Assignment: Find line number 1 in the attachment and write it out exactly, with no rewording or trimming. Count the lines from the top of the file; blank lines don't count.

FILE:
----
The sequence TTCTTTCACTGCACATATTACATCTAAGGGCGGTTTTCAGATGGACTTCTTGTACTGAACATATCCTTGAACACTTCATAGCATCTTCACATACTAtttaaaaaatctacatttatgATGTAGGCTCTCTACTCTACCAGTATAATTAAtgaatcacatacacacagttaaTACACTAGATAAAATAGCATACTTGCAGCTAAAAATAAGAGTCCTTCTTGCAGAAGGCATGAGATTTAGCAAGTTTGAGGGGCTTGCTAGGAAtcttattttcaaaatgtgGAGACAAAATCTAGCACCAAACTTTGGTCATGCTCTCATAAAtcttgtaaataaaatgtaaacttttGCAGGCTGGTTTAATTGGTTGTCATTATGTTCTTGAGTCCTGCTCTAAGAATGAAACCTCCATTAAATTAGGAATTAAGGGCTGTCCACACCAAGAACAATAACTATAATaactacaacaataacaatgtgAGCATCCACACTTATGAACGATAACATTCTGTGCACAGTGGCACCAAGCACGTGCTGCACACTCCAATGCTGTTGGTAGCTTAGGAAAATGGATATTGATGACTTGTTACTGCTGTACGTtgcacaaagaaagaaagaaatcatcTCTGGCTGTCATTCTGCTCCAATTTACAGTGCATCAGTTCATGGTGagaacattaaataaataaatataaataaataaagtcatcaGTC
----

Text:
The sequence TTCTTTCACTGCACATATTACATCTAAGGGCGGTTTTCAGATGGACTTCTTGTACTGAACATATCCTTGAACACTTCATAGCATCTTCACATACTAtttaaaaaatctacatttatgATGTAGGCTCTCTACTCTACCAGTATAATTAAtgaatcacatacacacagttaaTACACTAGATAAAATAGCATACTTGCAGCTAAAAATAAGAGTCCTTCTTGCAGAAGGCATGAGATTTAGCAAGTTTGAGGGGCTTGCTAGGAAtcttattttcaaaatgtgGAGACAAAATCTAGCACCAAACTTTGGTCATGCTCTCATAAAtcttgtaaataaaatgtaaacttttGCAGGCTGGTTTAATTGGTTGTCATTATGTTCTTGAGTCCTGCTCTAAGAATGAAACCTCCATTAAATTAGGAATTAAGGGCTGTCCACACCAAGAACAATAACTATAATaactacaacaataacaatgtgAGCATCCACACTTATGAACGATAACATTCTGTGCACAGTGGCACCAAGCACGTGCTGCACACTCCAATGCTGTTGGTAGCTTAGGAAAATGGATATTGATGACTTGTTACTGCTGTACGTtgcacaaagaaagaaagaaatcatcTCTGGCTGTCATTCTGCTCCAATTTACAGTGCATCAGTTCATGGTGagaacattaaataaataaatataaataaataaagtcatcaGTC